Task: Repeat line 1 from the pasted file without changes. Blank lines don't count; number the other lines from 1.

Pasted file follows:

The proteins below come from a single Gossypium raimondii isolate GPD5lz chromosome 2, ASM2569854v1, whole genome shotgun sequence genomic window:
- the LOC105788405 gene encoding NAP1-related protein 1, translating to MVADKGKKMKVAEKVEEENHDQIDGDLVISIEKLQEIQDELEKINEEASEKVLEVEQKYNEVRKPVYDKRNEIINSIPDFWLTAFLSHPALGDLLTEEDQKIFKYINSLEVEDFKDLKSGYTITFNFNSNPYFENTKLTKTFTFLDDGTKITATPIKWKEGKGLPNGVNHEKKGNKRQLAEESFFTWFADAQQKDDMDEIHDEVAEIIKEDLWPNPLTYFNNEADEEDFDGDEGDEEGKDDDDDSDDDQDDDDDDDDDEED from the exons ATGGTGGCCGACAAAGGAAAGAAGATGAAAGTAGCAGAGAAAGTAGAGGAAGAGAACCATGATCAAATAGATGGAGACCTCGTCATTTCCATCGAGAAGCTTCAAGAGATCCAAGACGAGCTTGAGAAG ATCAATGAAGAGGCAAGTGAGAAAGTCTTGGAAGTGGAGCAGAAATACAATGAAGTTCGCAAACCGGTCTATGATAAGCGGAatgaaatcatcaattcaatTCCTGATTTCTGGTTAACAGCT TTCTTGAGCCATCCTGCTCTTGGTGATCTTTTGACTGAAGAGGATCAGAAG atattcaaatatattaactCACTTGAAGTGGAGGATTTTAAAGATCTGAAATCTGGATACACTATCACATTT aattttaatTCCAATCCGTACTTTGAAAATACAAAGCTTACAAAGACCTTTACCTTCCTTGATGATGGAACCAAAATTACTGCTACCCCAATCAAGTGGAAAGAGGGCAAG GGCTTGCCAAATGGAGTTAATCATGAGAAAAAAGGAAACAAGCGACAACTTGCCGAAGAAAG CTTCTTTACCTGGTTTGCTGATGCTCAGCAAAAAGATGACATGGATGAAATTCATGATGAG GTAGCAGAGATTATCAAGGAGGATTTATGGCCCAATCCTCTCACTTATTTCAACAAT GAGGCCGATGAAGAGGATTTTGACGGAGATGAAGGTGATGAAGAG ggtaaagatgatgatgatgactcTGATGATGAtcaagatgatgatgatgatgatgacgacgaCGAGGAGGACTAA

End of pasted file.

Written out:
The proteins below come from a single Gossypium raimondii isolate GPD5lz chromosome 2, ASM2569854v1, whole genome shotgun sequence genomic window: